In a music world filled with young, braggadocious rappers pushing many of the same beats time and time again, it is rare to find a creative duo as young as Ravyn Lenae and Steve Lacy. Nevertheless, the two 19-year-olds have collaborated and delivered the five-track EP, Crush. On Crush, Lenae and Lacy, on the cusp of adulthood, come together to deliver an unorthodox yet soulful EP filled with a desire to remember past lovers and to feel wanted.

Despite being young, the phenomenal duo have each had their fair share of experiences in the music industry. Lacy, a star from the band The Internet has ingrained his funky, tight beats into the ears of Kendrick Lamar listeners with his production on the inimitable track, “LUST” from Lamar’s DAMN. When he is not busy making beats on his iPhone, Lacy can also be heard accompanying artists such as Tyler, The Creator or Goldink, laying out some passionate vocals on songs like “911/Mr. Lonely” or “Some Girl.”

Lenae has released two EPs prior to Crush. On each she takes similar approaches to some funky instrumentals as she does on her project with Lacy. Her dreamy voice shines on her collaboration with Mick Jenkins, the bouncy, club-like banger “Communicate.” Lenae has also made appearances on albums like blkswn by Smino and Telefone by Noname in which she complements her peers to create passionate lyricism. But each of these seem to pale in comparison to the alliance which is Lenae and Lacy.

Lenae’s voice is versatile as we receive what sounds like an attempt to escape the boundaries of her own vocal capacities. Her shrill singing on the EP single and opening track, “Sticky,” is reminiscent of the way Frank Ocean experiments with high pitched vocals on songs like “Ivy” or “Pretty Sweet” off of Blonde. Nonetheless, this is where Lenae finds power in testing the limitation of her vocal prowess. She gives Erykah Badu-esque vocals as she induces a dreamlike environment for her listeners when singing, “Slipping ‘til you let me drown; Hate me then you love me now.”

Not a single moment does Lacy allow us to forget about his psychedelic guitar. On “Closer (Ode 2 U)” the groovy producer makes his presence known through consistently sexy instrumentation. Toward the back end of the track, the lush bass transcends Lenae into a falsetto over Lacy’s faint voice singing “Baby pull me closer, you should let me love you.” With “Computer Luv,” Lacy proves that he can provide a backdrop for Lenae with not only decorative guitar patterns but also through vocal elements as he accompanies her on the song’s hook.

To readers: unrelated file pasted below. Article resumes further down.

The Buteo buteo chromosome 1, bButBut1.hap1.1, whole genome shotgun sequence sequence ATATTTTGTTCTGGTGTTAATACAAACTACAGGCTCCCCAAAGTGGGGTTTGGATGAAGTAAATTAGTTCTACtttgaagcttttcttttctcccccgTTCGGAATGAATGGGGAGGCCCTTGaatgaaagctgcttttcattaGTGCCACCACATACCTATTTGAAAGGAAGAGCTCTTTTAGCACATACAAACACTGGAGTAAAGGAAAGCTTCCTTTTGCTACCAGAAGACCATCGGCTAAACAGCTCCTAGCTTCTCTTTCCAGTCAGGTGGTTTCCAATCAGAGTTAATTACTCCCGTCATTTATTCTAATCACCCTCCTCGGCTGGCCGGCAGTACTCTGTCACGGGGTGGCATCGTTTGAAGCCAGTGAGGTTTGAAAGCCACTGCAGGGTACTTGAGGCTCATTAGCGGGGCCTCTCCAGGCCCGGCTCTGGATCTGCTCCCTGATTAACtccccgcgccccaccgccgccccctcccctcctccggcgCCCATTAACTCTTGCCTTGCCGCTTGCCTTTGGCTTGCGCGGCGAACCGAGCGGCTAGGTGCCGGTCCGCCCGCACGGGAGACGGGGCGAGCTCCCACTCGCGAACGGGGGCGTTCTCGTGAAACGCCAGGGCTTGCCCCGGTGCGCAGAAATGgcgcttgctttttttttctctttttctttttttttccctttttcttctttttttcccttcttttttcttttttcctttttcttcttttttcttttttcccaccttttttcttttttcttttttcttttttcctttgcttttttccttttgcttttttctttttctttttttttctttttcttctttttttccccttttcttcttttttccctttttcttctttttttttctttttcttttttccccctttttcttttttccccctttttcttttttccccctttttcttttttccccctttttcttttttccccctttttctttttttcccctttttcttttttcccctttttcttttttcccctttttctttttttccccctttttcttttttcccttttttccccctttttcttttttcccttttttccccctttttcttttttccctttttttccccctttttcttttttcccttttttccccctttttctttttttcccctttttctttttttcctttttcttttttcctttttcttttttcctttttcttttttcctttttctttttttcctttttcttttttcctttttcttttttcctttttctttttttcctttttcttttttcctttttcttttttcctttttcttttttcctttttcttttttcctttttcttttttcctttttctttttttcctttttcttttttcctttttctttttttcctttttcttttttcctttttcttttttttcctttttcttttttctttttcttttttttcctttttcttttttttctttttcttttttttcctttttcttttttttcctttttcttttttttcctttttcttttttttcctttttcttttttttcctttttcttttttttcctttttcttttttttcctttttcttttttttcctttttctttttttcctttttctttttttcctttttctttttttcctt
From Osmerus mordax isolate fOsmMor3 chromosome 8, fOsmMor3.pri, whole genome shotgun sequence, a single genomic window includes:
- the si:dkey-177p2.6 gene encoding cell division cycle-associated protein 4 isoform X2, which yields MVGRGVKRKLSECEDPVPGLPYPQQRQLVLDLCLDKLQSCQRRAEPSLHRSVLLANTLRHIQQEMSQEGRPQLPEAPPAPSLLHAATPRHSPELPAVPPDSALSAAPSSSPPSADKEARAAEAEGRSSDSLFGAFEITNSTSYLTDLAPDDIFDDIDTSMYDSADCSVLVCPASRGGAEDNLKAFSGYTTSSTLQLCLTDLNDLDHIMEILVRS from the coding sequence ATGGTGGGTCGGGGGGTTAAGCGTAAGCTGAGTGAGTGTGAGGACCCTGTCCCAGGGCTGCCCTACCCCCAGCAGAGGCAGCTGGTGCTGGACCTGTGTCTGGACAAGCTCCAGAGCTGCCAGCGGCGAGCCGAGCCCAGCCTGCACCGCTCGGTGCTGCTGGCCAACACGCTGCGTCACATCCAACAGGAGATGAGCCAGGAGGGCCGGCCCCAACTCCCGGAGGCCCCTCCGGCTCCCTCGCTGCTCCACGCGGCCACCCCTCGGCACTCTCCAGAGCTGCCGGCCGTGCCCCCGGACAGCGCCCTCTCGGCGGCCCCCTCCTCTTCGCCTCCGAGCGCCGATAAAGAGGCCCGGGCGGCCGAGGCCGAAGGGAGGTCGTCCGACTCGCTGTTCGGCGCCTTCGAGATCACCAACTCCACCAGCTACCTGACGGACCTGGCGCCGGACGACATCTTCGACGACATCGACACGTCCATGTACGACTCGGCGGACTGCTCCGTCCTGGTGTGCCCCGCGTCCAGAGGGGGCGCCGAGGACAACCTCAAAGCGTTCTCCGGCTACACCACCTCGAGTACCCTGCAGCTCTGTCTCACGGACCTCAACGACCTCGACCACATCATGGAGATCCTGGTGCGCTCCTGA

But really, where the two stand out is with their ability to make use of simplistic instrumentals. This is where Lacy finds success most: in his combination of seemingly effortless but unique guitar chords and synths. Like in his aforementioned standout production on Kendrick Lamar’s “LUST,” Lacy gives a repetitive, unconventional guitar riff on “4 Leaf Clover.” However, this is arguably the standout track of the five-song project. The R&B singers bounce off of one another in synchronization to create a pretty, elegant blend. The duet combines to share their fear of commitment, uncertainty and taking the next step in a relationship.

The way I see it, Crush is a modern take on old school R&B. Each song is perfect for laying back, plugging in your headphones and lighting a candle to embrace the sensuality that Lenae and Lacy provide. It is clear that the young duo rely heavily on their predecessors. In Crush, Lacy and Lenae travel together through lingering compositions, unraveling one another’s potential as musicians. When asked about his opinion on the collaboration, Lacy looked at it as his “Pharrell/Kelis” or “Timbaland/Aaliyah” moment. Although the two have not quite reached such a level, the young virtuosos have created a more than exceptional collection of sensational, romantic ballads.